Exactly what you can and can’t do during the 2 week Greater Sydney lockdown.

Millions of people in Greater Sydney, the Blue Mountains, the Central Coast and Wollongong have woken up to the first day of a two-week lockdown. 

The lockdown measures were introduced on Saturday afternoon and will remain in place until midnight Friday, July 9.

Under the new restrictions, everyone within the Greater Sydney region must stay at home and can only leave for one of the four following reasons:

  • Shopping for food or other essential goods and services
  • Medical care or compassionate needs (people can leave home to have a COVID-19 vaccination unless you have been identified as a close contact)
  • Exercise outdoors in groups of 10 or fewer
  • Essential work, or education, where you cannot work or study from home

Watch: Thank you to masks. Post continues below. 

Video via Mamamia. 

On Sunday, NSW recorded 30 new locally acquired cases, all of which are linked to the Bondi cluster, which now stands at 110. 

NSW Premier Gladys Berejiklian said 11 of those new cases were already in isolation.


Here's everything you need to know about the Greater Sydney lockdown, including what you can and can't do. 

First, what exactly does Greater Sydney mean? 

Under the new restrictions, anyone who lives, works or attends university in Greater Sydney must stay at home for the next two weeks, unless absolutely necessary. 

Greater Sydney includes those who live in the Blue Mountains, Central Coast, Wollongong and Shellharbour local government areas. 

Anyone who has been in these areas since June 21 is also required to follow the stay-at-home orders for a period of 14 days after they left the region. 

Image: NSW Government. 

Can I go to the shops?

Yes, supermarkets and essential services will remain open during the lockdown. This doesn't include beauty salons or hairdressers, which is considered non-essential. 

NSW Health Minister Brad Hazzard urged everyone to be cautious when out shopping.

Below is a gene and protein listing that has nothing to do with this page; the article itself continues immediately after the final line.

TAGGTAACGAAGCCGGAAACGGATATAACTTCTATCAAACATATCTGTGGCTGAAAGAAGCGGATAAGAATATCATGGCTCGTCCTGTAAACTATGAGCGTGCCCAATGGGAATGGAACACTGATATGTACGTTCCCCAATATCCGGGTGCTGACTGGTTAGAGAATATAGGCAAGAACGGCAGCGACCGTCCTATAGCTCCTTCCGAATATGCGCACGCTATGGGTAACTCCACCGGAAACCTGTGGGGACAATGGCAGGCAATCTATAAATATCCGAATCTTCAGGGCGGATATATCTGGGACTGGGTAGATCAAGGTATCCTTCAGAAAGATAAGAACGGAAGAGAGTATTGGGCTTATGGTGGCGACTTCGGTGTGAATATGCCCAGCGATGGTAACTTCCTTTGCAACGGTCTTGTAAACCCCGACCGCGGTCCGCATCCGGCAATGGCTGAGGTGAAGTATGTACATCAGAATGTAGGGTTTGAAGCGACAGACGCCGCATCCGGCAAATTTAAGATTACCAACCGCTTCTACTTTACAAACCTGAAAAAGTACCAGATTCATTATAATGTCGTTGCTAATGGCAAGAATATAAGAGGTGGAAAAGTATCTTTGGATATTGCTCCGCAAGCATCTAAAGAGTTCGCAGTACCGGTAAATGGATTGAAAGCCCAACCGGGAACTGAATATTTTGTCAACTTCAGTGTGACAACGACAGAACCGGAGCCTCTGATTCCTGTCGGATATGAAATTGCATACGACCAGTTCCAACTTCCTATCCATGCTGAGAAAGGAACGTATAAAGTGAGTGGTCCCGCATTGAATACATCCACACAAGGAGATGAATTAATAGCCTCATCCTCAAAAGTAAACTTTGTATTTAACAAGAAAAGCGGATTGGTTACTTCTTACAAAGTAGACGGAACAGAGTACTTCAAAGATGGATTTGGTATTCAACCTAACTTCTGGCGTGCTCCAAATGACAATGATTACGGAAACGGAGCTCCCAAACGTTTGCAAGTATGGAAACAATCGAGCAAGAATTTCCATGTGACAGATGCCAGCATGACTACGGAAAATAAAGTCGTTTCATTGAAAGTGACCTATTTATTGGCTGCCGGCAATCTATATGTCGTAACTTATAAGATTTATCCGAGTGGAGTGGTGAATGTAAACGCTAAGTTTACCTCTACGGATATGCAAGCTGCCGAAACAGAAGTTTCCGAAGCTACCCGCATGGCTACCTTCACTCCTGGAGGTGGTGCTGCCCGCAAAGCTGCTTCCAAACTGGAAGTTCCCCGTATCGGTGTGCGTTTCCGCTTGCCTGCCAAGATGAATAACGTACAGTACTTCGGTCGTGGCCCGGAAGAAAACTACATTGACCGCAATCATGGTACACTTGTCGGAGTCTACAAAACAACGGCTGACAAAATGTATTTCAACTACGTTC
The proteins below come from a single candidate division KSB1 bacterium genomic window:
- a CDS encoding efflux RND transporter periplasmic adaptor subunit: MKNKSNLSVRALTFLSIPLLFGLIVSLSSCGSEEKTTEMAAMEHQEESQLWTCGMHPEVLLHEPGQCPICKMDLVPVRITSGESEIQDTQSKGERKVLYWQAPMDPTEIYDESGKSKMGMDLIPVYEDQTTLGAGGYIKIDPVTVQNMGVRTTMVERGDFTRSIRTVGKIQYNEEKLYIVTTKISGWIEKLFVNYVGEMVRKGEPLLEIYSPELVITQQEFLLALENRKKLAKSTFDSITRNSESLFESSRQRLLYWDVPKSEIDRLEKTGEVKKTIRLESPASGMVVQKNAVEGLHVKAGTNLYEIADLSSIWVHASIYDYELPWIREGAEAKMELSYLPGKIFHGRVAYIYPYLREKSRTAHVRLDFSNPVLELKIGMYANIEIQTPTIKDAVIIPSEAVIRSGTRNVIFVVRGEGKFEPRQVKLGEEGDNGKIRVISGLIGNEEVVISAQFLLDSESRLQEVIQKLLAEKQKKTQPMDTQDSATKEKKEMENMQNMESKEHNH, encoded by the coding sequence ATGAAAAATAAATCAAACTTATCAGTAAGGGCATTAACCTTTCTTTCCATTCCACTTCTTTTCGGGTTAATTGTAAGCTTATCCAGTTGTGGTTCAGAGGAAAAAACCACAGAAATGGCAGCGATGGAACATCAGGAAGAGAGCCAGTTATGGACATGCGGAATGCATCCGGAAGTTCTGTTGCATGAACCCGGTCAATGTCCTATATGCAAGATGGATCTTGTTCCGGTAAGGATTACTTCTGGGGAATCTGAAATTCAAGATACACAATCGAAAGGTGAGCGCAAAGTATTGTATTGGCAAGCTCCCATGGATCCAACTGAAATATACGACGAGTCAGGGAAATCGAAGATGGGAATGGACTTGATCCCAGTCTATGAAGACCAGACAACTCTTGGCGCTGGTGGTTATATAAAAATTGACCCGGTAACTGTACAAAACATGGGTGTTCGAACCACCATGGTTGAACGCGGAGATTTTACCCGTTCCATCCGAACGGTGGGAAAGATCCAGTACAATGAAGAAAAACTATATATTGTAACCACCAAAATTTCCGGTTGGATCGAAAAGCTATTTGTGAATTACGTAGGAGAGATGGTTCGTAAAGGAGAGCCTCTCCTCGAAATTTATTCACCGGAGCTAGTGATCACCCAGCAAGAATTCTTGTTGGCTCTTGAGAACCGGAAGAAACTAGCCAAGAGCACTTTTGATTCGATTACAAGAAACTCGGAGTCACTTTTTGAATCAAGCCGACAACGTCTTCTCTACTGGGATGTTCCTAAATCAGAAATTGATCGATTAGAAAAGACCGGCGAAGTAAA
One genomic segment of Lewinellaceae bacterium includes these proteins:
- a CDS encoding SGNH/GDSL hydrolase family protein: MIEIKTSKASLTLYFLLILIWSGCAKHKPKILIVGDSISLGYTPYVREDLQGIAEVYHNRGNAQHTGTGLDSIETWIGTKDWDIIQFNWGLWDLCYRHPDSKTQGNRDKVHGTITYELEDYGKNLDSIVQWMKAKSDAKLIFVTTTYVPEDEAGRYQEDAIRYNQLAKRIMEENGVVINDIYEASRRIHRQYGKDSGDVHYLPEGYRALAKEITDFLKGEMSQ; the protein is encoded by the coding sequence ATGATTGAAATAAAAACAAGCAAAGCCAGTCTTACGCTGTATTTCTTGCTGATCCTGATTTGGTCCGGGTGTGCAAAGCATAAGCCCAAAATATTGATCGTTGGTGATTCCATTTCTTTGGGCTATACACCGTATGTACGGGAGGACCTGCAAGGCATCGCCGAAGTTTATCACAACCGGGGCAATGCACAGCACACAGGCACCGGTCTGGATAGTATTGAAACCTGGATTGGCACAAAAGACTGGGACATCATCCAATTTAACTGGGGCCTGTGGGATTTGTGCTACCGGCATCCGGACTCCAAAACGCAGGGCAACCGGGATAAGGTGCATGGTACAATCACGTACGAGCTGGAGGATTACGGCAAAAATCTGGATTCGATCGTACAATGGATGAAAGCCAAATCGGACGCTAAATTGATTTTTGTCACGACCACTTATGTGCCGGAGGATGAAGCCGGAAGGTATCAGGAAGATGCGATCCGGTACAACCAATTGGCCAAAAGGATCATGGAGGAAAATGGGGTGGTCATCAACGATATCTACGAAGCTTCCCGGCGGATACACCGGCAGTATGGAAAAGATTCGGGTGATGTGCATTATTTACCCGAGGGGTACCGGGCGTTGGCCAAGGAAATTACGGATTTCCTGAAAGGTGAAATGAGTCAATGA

"Obviously, we're expecting the community to go out only for essential buying. That might be, for example, going and getting your groceries," he said. "But you may need to go and buy some blankets or get clothes."

"Don't loiter. Don't go for a wander around a shopping centre that might have a number of shops open. Just use your common sense."


The Premier also urged residents to scan the QR codes whenever they go.

"Can I also stress that during this time, even when you're going out to buy food or going about your business or essential work, that every time you use the QR codes," she said.

Where do I have to wear a mask?

Masks are compulsory in all indoor non-residential settings, including workplaces, and at organised outdoor events. 

What are the restrictions with weddings and funerals?

Weddings can only take place today (Sunday, June 27) in Greater Sydney, the Blue Mountains, Central Coast and Wollongong. After today, they will not be allowed to take place for the remainder of the lockdown.

Funerals will be capped at 100 people and masks will be mandatory with the one person per four square metre rule applying.

What restrictions are in place for the rest of NSW?

New restrictions have also been introduced for those in regional NSW, outside of the Central Coast, Blue Mountains and Wollongong. 

From Saturday, June 26 until 11:59pm Friday, July 9, the following rules apply for those living in NSW: 

  • Visitors to households will be limited to five guests — including children.
  • Masks will be compulsory in all indoor non-residential settings, including workplaces, and at organised outdoor events.
  • Drinking while standing at indoor venues will not be allowed.
  • Singing by audiences and choirs at indoor venues or by congregants at indoor places of worship will not be allowed.
  • Dancing will not be allowed at indoor hospitality venues or nightclubs however, dancing is allowed at weddings for the wedding party only (no more than 20 people). 
  • Dance and gym classes limited to 20 per class and masks must be worn.
  • All indoor and outdoor settings, including weddings and funerals must follow the one person per four square metre rule. 
  • Outdoor seated, ticketed events will be limited to 50 percent seated capacity.

Feature Image: Getty/NSW Government/Mamamia. 

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